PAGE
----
The story is named after a real Magritte painting, which is used a framing device and ties in nicely with the surrealist narrative. The writing is wonderful as always and the characters felt very real. Things I especially enjoyed were the way the narrator’s growing obsession with the man in the wheelchair is dealt with and the way the fantastical slowly encroaches on reality.
This is another science fiction story, but the fairy tale quality that Lee is so good at is much more in evidence than in A Day in the Skin. It takes place in a partly ruined city on a planet that has been abandoned by everyone except the title character, who lives on the 89th floor of a luxurious hotel. The hotel is entirely automated and Medra never leaves it, spending most of her time projecting her consciousness out across space. Then one day, she is visited by an adventurer, who is searching for a powerful war machine. The two fall in love and make plans to leave together, only to find that Medra cannot go.
It’s a bitter sweet story about love and duty, which really makes you feel for the main character who has everything she needs to survive, but is consigned to a life of perpetual loneliness. The idea of her living alone at the top of a hotel very much put me in mind of Rapunzel, though unlike Rapunzel, Medra is not rescued from her fate by the hero. The story has a dreamlike narrative which immediately pulls you in, but only gradually yields its secrets. The world building is excellent too. There is just the right amount of detail and images like the abandoned city, the skeletal birds and the hotel with its wedding cake architecture and climbing lizards are among the most memorable in the whole book. All in all it’s a story I would highly recommend.
I wanted to talk about this one because it’s another vampire story, yet completely different from BITE-ME-NOT. It’s about the human servant of an ancient vampire who finds he is close to death and sets out to find someone to replace him. He goes to a café for a drink and as he leaves a young man attempts to rob him. The man is just the kind of person he is looking for – handsome and strong – so he overpowers him and takes him to meet his mistress. The changing of the guard then begins.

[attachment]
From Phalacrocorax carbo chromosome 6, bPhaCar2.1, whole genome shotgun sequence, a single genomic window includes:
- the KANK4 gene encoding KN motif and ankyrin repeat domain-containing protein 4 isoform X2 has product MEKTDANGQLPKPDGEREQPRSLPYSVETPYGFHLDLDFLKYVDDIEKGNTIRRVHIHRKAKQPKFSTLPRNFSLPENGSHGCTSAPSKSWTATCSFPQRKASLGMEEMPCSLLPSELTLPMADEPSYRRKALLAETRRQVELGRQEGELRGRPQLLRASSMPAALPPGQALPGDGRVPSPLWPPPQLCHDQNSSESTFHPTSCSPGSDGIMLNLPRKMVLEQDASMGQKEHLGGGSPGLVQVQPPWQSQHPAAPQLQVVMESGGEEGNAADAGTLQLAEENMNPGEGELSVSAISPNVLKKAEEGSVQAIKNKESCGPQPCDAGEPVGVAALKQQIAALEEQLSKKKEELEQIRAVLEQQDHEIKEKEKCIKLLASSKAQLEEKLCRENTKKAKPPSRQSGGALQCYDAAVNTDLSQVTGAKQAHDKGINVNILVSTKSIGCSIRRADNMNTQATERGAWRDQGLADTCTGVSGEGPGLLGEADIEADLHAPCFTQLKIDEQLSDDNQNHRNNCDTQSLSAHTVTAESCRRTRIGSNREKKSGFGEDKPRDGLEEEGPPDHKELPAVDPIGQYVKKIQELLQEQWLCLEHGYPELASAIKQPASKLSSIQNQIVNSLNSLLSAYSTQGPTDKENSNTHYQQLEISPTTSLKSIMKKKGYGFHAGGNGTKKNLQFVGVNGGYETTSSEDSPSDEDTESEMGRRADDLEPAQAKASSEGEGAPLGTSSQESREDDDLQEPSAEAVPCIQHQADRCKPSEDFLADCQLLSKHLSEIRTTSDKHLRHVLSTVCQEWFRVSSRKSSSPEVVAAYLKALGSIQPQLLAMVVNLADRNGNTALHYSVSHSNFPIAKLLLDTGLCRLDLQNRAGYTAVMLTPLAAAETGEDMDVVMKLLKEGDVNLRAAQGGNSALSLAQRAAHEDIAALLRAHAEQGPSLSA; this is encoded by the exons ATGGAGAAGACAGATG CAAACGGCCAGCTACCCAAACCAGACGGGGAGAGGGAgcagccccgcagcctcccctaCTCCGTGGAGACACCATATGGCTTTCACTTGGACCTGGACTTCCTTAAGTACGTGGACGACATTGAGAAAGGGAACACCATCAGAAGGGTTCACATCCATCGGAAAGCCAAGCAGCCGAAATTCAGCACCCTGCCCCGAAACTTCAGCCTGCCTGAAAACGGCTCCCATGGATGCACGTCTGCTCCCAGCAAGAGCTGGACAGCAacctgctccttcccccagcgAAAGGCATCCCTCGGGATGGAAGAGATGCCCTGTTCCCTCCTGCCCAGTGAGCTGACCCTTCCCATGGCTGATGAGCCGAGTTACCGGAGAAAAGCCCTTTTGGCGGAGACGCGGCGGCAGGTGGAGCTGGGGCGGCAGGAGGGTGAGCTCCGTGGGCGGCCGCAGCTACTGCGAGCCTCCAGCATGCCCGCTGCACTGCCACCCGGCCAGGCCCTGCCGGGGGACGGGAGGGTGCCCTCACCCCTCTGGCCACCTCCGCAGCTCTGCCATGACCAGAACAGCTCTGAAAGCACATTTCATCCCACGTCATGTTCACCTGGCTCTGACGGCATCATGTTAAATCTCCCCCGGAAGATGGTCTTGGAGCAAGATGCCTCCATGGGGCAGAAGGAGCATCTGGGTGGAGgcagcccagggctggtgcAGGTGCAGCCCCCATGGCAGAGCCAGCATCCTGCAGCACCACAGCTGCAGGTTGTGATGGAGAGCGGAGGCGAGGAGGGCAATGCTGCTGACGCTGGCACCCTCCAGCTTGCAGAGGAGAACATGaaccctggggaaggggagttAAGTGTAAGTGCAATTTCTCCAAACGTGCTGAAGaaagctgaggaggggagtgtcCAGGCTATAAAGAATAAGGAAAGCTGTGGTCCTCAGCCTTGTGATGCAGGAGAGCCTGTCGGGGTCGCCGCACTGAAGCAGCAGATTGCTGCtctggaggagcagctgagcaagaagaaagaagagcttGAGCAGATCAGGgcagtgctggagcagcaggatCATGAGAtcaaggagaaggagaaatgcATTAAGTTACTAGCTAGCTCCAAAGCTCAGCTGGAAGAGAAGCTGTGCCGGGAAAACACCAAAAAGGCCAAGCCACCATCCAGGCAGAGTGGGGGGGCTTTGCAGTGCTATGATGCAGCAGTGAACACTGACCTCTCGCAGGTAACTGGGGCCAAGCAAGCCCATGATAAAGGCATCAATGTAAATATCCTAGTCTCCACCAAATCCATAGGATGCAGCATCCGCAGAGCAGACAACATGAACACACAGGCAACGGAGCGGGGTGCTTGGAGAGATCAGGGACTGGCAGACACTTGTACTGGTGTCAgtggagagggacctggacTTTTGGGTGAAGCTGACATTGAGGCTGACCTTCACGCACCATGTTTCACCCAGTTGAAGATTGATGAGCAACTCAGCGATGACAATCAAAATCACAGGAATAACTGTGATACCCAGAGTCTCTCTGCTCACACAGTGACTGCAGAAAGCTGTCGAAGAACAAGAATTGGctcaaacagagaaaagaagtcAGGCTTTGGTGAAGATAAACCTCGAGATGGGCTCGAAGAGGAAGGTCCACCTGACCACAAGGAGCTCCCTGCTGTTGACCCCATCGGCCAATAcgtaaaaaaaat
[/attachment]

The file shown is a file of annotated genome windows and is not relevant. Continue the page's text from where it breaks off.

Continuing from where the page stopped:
The aristocratic vampire in this story is very much in the traditional vein and is even called Darejan Draculas in a tip of the hat to the famous count. It is beautifully written (as usual) and although you anticipate the ending, it keeps you guessing about how it is going to get there. Some of the ideas are reminiscent of the novel LET THE RIGHT ONE IN (and its two movie adaptations), though I have no idea if this is just coincidence or if Lee’s story was an influence. Personally I don’t think this story is as good as BITE-ME-NOT, but I do feel it shows how good Lee was at finding different ways to explore a theme.
If I had to choose a favorite story in the collection, this is probably the one I would go with (after a lot of deliberation). It takes place in a quasi-historical land and is about a woman called Jaisel, who rather than becoming a wife and/or mother as society expects, has chosen a life as a wandering warrior. She likes the freedom, but it is a lonely existence and she often has to put up with being jeered and spat at. One evening, as she is travelling through some mountains in winter, she decides to seek shelter in a convenient town. The gates have been locked for the night, but she is able to bribe her way inside. As she wanders the streets looking for an inn, she meets a girl who has come to collect water from a well. She fills the girl’s buckets for her and carries them back to her house, hoping she might be able to stay with her for the night. The girl invites her in to meet her father, a blind alchemist who specializes in making clockwork devices, and they agree to let Jaisel stay with them. Then as the girl shows Jaisal to her room, she propositions her. Jaisal thinks the girl has mistaken her for a man and tells her she isn’t, but the girl says, “What does it matter? Love is love?” Jaisel is attracted to her, but suspects (rightly) that things are not quite as they seem.
There are lots of things I love about this story – the atmosphere, the air of mystery, the pacing, the clockwork toys and automatons. It’s the characters and their interaction that really caught my attention, though. Jaisal was my favorite, as I love to see strong female characters defying the constraints of a patriarchy, but the alchemist was great too – quirky and a little sinister. I was kind of disappointed that the attraction between Jaisal and the girl didn’t lead anywhere, but can understand why that wouldn’t have worked in the context of the story and felt it was very nicely handled. The themes here include otherness, loneliness, love, family and the concept of life. It’s a story I will certainly remember and heartily recommend.